Walker Percy was a fascinating dude. The author of (in my opinion) the best New Orleans novel, 1961’sThe Moviegoer, and a key champion of John Kennedy Toole’s A Confederacy of Dunces, Percy was both an existentialist and a self-proclaimed “bad Catholic.” On top of all that, he was a drinking man, and hisshort essay “Bourbon, Neat” has become a sort of touchtone text for religious people trying to make sense of their own drinking.
Maybe because of that, “Bourbon, Neat” is one of the most misread essays in the American canon. I guess because he called himself a Catholic, people figure that “Bourbon, Neat” is Percy’s attempt to find virtue in bourbon, to show how drinking can be safe, healthy, and ordered.
Take Michael Barruzini’s “Walker Percy, Bourbon, and the Holy Ghost,” published at First Things. Now, I don’t want to be too hard on this essay, because it’s a good piece of writing, and it calls attention to Percy’s excellent piece of writing.
But damn if Barruzini doesn’t miss Percy’s point.
In Baruzzini’s analysis, bourbon is one way of answering the existential question of how to be in the world. “No, not in the sense of drowning sorrows in alcoholic stupor,” Baruzzini writes, “but in recognizing that it is in concrete things and acts that we are able to be in the world.” Man drinks bourbon, Baruzzini argues, like an eagle flies or like a mole digs, “because that is what you are, what you are good at, what you love.”
And he concludes: “[B]ourbon is for Percy a way to be for a moment in the evening. Why might one take an evening cocktail? Baser reasons are: an addiction to alcohol, or the desire to appear sophisticated. Better reasons, according to Percy, are the aesthetic experience of the drink itself—the appearance, the aroma, the taste, the cheering effect of (moderate) ethanol on the brain. Another reason is that a drink incarnates the evening; it marks the shift from the active workday to a reflective time at home. One simply must choose a way to be at a five o’clock on a Wednesday evening. Instead of surrendering to TV, Percy recommended making a proper southern julep.”
We can put aside the objection that Percy doesn’t recommend mint juleps (the essay is called “Bourbon, Neat,” remember), and we can ignore the fact that Percy advocates the opposite of savoring the “appearance, the aroma, the taste” of bourbon. Those are confusing aspects of Percy’s essay—he does give a recipe for mint juleps, and he does have a beautiful line about the “hot bosky bite of Tennessee summertime.”
The bigger problem comes in with Baruzzini’s insertion of the word “moderate” into that last paragraph.
Where does he get the idea that Percy’s essay is about moderation? The drinkers in “Bourbon, Neat” are desperate, awkward, and unhappy: they drink illegally, they drink irresponsibly, they drink whatever they can get their hands on, from Coke bottles and hip flasks and home-rigged stills. He writes of a bunch of teenaged boys so scared of girls that they hide in the bathroom during a school dance, swilling whiskey and wincing at its taste. He writes about turning to bourbon when he has no idea what to say on a date. And he writes of a julep party on Derby Day where “men fall face-down unconscious, women wander in the woods disconsolate and amnesiac, full of thoughts of Kahlil Gibran and the limberlost.”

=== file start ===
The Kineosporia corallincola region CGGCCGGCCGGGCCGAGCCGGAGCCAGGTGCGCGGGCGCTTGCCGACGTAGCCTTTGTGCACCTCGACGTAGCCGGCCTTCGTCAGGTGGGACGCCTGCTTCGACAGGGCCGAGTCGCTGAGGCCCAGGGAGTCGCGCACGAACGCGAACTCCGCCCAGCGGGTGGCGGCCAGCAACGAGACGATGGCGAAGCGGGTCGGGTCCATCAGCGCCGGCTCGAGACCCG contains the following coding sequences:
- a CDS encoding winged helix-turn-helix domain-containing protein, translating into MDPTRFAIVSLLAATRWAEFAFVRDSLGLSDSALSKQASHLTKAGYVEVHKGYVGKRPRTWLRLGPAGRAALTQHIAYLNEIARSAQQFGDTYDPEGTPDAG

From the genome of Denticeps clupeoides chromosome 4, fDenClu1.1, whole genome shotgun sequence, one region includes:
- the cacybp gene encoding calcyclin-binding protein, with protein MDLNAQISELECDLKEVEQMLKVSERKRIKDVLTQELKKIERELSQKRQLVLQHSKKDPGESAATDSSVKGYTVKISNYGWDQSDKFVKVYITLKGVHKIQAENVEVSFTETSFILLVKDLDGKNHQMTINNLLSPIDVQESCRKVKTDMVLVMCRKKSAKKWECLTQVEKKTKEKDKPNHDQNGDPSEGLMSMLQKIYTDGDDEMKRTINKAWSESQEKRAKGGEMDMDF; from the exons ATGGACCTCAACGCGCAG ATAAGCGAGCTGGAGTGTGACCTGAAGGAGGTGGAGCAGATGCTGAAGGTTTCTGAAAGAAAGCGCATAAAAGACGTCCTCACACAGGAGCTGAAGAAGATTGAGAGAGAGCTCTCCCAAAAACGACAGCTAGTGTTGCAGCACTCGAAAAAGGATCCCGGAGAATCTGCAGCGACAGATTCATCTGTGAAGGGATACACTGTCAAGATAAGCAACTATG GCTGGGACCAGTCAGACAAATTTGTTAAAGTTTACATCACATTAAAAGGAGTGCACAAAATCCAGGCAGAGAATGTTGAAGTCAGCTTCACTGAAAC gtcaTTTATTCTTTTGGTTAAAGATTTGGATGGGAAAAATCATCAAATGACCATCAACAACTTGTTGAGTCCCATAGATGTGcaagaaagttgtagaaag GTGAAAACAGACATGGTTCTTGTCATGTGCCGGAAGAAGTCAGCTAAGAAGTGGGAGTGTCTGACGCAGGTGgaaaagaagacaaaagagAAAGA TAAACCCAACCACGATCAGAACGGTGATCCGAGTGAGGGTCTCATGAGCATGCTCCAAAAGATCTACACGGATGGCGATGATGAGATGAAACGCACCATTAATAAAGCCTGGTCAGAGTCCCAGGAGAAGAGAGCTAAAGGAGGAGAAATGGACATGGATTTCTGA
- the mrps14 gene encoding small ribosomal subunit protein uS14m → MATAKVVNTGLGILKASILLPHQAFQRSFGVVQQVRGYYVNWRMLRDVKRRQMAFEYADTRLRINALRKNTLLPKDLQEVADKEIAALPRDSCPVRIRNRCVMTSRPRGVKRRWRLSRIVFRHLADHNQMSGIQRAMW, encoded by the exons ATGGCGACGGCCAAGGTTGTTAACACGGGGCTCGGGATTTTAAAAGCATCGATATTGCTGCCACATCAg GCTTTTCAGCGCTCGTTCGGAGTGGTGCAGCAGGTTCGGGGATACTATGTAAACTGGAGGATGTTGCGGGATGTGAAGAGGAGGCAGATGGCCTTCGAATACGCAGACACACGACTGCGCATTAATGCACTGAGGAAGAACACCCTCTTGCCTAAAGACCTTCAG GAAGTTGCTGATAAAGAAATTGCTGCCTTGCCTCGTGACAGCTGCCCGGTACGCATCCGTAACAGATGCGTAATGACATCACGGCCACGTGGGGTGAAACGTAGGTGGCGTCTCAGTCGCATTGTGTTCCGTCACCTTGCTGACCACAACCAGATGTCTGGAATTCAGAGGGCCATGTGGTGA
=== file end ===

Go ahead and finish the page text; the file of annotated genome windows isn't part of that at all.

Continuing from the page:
But to hear Baruzzini tell it, Percy is advocating the stolid, responsible pleasures of a cocktail made with good whiskey, taken from an evening chair, maybe before going out into the backyard to toss the ball around with the kids and, then, once they’re bathed and off to sleep, making stolid, responsible love to the wife.
Percy’s ideal of whiskey drinking is far, far from that. It’s:
“William Faulkner, having finished Absalom, Absalom!, drained, written out, pissed-off, feeling himself over the edge and out of it, nowhere, but he goes somewhere, his favorite hunting place in the Delta wilderness of the Big Sunflower River and, still feeling bad with his hunting cronies and maybe even a little phony, which he was, what with him trying to pretend that he was one of them, a farmer, hunkered down in the cold and rain after the hunt, after honorable passing up the does and seeing no bucks, shivering and snot-nosed, takes out a flat pint of any Bourbon at all and flatfoots about a third of it. He shivers again but not from the cold.”
So “Bourbon, Neat” isn’t about drinking to be yourself—it’s about drinking to escape yourself.
Drinking to escape? Isn’t that bad? Isn’t escape precisely the wrong reason to drink?
Yeah, it can be, but Percy hates what he calls the “everydayness” of modern life. And so he celebrates drinking, even bad drinking with all of its risks, because those risks are what allow bourbon to lift us out of that everydayness. In other words, for Percy, drinking whiskey is man’s (or woman’s) way of getting at the unfathomable, of launching himself into the wilderness of mystery. Even when he does it from his armchair.
Now, Barruzini is right that there’s a religious aspect to all this. But he’s wrong to look for it in the concept of vocation (doing what God calls you to do) rather than in the concept of grace. We don’t drink booze because it’s good for us, Percy is telling us. We drink it because it’s not. And somehow, that’s good.
That “somehow” is grace.
Booze is grace.
Can I get an amen?